Mis-selling of interest rate products to unsophisticated customers has been the subject of intense regulatory scrutiny, with the banks paying out over £1.5bn to around 10,000 customers in the course of the Financial Conduct Authority's Interest Rate Hedging Product Review which began in May 2013. Court challenges, however, have generally been less successful.

The recent decision of Crestsign Ltd v Natwest and RBS[i] is the latest of a series of cases relating to mis-selling of finanical products and provides an extreme example of how banks have been able to escape liability, notwithstanding findings of negligence and unreasonable disclaimers. For the full details of the case please click here.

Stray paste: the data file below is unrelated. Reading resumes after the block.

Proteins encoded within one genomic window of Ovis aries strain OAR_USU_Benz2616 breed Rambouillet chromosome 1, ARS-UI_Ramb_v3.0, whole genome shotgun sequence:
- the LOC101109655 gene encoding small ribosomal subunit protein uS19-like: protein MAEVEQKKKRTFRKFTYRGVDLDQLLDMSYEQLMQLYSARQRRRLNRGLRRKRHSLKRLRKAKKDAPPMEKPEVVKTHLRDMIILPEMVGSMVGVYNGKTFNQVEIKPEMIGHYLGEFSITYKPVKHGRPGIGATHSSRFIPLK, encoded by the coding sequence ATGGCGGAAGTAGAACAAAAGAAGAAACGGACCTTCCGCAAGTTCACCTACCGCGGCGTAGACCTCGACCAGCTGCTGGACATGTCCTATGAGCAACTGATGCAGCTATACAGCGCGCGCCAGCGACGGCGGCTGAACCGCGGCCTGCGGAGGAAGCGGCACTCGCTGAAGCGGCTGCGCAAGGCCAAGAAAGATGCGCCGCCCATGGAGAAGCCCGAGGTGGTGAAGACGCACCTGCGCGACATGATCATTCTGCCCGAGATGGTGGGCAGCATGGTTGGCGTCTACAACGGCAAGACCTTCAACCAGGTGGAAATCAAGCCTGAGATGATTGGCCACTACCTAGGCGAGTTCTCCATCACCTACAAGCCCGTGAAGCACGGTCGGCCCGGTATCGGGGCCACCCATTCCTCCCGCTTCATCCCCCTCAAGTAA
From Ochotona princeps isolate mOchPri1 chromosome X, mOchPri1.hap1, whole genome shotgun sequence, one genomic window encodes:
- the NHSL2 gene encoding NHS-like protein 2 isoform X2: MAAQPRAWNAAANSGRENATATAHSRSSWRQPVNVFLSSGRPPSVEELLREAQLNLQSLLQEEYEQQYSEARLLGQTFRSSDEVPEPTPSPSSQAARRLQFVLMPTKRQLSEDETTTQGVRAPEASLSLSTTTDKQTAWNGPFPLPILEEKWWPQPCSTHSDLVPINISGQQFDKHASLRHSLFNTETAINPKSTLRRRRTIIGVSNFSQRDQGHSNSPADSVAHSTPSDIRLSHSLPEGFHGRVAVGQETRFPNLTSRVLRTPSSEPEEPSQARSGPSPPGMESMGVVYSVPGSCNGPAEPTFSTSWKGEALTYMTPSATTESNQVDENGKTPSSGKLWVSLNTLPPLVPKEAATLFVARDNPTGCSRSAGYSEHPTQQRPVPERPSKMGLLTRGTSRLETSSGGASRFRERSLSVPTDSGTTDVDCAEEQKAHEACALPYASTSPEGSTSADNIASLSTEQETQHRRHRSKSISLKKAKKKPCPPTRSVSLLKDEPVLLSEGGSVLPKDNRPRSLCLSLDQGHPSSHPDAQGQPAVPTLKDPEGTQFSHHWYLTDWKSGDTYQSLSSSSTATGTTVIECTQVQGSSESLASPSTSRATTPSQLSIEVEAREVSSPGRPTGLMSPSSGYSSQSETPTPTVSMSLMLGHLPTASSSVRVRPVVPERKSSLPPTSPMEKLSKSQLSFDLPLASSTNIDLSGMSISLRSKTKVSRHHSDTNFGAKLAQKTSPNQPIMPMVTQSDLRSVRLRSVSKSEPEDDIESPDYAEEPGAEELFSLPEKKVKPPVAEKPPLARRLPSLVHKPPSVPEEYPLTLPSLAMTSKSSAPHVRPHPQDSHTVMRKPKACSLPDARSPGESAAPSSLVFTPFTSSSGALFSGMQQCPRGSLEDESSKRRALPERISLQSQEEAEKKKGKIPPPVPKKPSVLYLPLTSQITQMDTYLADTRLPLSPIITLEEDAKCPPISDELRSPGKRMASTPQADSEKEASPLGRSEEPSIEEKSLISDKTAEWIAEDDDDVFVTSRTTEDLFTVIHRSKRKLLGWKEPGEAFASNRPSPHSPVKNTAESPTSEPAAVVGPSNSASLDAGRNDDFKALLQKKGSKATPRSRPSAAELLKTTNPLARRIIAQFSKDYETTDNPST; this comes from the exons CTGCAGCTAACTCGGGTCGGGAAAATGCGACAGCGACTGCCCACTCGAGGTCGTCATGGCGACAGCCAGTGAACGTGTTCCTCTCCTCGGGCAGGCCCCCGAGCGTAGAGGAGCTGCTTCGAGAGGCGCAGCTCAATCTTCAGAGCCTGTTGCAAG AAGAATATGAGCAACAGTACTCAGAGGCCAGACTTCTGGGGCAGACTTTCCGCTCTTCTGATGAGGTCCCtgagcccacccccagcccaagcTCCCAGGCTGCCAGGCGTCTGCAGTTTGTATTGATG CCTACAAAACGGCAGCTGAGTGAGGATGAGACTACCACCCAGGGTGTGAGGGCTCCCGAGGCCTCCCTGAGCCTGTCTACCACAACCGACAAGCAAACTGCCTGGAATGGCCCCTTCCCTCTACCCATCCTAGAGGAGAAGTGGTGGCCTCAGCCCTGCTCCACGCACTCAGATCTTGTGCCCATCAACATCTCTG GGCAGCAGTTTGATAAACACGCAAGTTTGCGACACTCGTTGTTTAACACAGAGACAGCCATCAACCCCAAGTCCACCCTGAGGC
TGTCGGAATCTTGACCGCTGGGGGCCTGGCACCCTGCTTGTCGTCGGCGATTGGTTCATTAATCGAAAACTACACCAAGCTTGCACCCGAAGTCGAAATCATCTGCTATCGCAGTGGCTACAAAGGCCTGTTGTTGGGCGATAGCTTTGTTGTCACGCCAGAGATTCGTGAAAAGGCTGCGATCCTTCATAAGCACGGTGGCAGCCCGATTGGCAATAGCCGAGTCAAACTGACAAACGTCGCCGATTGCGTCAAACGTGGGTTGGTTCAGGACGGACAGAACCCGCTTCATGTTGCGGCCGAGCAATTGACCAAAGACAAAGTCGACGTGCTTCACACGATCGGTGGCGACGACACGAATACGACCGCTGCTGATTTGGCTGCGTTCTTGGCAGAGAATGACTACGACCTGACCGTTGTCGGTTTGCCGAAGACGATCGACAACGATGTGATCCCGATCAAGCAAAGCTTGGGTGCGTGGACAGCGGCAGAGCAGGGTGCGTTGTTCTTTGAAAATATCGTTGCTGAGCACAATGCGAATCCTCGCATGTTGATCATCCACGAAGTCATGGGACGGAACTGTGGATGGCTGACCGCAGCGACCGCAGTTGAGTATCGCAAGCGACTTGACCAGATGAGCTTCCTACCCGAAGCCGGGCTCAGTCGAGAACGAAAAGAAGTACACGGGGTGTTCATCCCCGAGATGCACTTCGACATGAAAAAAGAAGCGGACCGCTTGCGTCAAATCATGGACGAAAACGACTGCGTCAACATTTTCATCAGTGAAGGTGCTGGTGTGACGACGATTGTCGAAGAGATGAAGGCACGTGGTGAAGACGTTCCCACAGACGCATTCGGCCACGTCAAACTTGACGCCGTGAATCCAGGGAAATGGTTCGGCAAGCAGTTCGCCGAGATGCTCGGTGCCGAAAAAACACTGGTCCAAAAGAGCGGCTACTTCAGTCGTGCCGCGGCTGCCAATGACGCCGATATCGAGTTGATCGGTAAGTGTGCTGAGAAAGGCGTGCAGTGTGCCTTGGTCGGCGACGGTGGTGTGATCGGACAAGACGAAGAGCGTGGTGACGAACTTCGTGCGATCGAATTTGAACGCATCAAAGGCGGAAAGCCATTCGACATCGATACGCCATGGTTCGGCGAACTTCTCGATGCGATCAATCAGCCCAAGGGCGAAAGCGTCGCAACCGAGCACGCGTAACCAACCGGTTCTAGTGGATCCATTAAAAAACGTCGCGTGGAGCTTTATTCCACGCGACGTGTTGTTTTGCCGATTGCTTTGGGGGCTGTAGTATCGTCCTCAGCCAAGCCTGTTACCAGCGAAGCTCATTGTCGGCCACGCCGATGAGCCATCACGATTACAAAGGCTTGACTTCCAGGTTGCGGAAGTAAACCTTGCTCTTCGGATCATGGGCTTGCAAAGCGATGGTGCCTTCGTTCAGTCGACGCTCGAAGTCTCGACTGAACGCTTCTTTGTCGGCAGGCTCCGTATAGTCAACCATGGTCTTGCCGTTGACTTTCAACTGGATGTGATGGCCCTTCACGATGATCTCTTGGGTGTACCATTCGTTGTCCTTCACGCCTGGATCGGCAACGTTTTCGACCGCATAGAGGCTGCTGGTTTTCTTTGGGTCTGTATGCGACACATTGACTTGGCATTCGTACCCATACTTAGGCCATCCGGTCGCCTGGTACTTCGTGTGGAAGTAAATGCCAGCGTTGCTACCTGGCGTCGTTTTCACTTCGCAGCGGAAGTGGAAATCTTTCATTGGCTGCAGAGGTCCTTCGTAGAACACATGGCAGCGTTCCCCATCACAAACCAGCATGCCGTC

The question of whether a disclaimer properly describes the future relationship between the parties (ie a basis clause not subject to UCTA) or whether it "rewrites history or parts company with reality" (an exclusion clause subject to UCTA) has generated much judicial commentary since the well known decision in JP Morgan Chase Bank v Springwell Navigation Corporation.   The court in Crestsign readily acknowledged that the distinction between an exclusion clause and a basis clause will often involve drawing a fine line, which depends on the wording and context.  Nevertheless, even though the judge clearly sympathised with Crestsign, he was unable to find in its favour and the case is consistent with a long line of unsuccessful cases against banks.  Interestingly, however, outside the field of financial products, the courts have been more willing to find that disclaimers are exclusion clauses and not basis clauses.   Given the scope for argument, it seems unlikely that Crestsign will be the last word on the subject.